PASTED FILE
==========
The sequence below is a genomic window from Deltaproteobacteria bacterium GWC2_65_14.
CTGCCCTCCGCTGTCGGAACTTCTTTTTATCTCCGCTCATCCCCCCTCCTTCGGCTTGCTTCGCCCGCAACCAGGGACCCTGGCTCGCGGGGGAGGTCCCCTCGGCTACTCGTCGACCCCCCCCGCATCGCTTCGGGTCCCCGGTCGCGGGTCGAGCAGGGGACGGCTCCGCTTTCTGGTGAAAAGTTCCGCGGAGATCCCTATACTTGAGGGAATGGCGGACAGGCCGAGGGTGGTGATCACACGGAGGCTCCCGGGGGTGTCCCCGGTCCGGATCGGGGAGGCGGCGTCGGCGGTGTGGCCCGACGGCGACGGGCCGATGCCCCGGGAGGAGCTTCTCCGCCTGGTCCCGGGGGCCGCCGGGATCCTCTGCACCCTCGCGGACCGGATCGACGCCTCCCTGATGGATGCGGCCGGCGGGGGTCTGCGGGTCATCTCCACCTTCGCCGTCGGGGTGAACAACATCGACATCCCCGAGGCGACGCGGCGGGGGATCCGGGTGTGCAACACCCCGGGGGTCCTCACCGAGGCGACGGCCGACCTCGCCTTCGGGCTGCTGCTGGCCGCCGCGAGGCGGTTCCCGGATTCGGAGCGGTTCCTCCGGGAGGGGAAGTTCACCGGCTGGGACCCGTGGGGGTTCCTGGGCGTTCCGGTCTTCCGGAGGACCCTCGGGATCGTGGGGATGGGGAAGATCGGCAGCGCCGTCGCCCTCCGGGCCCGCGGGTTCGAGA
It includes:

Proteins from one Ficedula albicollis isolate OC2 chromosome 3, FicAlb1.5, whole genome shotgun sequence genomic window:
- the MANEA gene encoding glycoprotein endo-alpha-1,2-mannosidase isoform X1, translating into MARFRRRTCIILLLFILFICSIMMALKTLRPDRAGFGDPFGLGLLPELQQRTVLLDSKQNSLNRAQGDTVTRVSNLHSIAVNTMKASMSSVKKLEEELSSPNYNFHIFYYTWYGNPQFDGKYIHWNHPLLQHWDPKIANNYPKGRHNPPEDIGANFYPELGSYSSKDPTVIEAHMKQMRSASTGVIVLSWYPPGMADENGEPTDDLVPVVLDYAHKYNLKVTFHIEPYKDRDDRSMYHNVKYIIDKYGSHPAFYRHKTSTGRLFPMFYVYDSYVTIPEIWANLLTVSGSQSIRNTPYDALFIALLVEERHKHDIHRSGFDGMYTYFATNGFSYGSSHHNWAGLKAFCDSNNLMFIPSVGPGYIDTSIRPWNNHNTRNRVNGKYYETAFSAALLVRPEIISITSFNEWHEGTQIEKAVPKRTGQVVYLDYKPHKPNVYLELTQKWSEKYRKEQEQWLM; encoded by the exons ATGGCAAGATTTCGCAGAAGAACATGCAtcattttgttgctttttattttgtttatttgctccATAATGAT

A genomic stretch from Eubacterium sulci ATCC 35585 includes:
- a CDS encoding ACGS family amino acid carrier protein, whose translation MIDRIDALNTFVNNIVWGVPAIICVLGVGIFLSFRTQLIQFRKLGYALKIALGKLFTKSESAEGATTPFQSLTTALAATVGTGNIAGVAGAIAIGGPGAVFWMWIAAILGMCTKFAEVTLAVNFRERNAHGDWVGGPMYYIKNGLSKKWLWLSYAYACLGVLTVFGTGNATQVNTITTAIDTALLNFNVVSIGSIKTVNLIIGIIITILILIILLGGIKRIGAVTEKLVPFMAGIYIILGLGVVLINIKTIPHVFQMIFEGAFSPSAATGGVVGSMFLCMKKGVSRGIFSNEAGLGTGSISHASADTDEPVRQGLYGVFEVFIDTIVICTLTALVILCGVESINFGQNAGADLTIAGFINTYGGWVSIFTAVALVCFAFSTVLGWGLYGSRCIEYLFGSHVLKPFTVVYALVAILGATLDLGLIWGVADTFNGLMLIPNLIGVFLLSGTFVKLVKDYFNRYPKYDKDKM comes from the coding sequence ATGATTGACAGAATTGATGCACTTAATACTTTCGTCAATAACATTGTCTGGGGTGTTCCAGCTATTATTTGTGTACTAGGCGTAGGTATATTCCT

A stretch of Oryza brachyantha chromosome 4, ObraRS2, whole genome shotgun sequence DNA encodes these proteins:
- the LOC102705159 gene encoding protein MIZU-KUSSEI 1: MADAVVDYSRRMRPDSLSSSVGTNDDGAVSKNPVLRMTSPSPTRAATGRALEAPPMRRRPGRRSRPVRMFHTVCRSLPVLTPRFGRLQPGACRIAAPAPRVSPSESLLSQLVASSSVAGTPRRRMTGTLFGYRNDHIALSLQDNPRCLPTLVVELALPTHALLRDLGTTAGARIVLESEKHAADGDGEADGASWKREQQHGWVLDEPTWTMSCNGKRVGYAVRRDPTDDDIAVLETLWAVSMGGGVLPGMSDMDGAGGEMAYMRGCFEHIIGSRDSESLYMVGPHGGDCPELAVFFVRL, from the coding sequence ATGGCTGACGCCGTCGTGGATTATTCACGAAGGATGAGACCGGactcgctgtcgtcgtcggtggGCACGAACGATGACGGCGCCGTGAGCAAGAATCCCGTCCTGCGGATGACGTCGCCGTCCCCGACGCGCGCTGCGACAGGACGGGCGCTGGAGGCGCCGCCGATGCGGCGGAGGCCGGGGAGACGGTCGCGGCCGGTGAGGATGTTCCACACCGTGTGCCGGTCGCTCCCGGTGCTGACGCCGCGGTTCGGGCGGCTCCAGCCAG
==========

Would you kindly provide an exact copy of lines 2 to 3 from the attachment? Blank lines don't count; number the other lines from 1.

CTGCCCTCCGCTGTCGGAACTTCTTTTTATCTCCGCTCATCCCCCCTCCTTCGGCTTGCTTCGCCCGCAACCAGGGACCCTGGCTCGCGGGGGAGGTCCCCTCGGCTACTCGTCGACCCCCCCCGCATCGCTTCGGGTCCCCGGTCGCGGGTCGAGCAGGGGACGGCTCCGCTTTCTGGTGAAAAGTTCCGCGGAGATCCCTATACTTGAGGGAATGGCGGACAGGCCGAGGGTGGTGATCACACGGAGGCTCCCGGGGGTGTCCCCGGTCCGGATCGGGGAGGCGGCGTCGGCGGTGTGGCCCGACGGCGACGGGCCGATGCCCCGGGAGGAGCTTCTCCGCCTGGTCCCGGGGGCCGCCGGGATCCTCTGCACCCTCGCGGACCGGATCGACGCCTCCCTGATGGATGCGGCCGGCGGGGGTCTGCGGGTCATCTCCACCTTCGCCGTCGGGGTGAACAACATCGACATCCCCGAGGCGACGCGGCGGGGGATCCGGGTGTGCAACACCCCGGGGGTCCTCACCGAGGCGACGGCCGACCTCGCCTTCGGGCTGCTGCTGGCCGCCGCGAGGCGGTTCCCGGATTCGGAGCGGTTCCTCCGGGAGGGGAAGTTCACCGGCTGGGACCCGTGGGGGTTCCTGGGCGTTCCGGTCTTCCGGAGGACCCTCGGGATCGTGGGGATGGGGAAGATCGGCAGCGCCGTCGCCCTCCGGGCCCGCGGGTTCGAGA
It includes: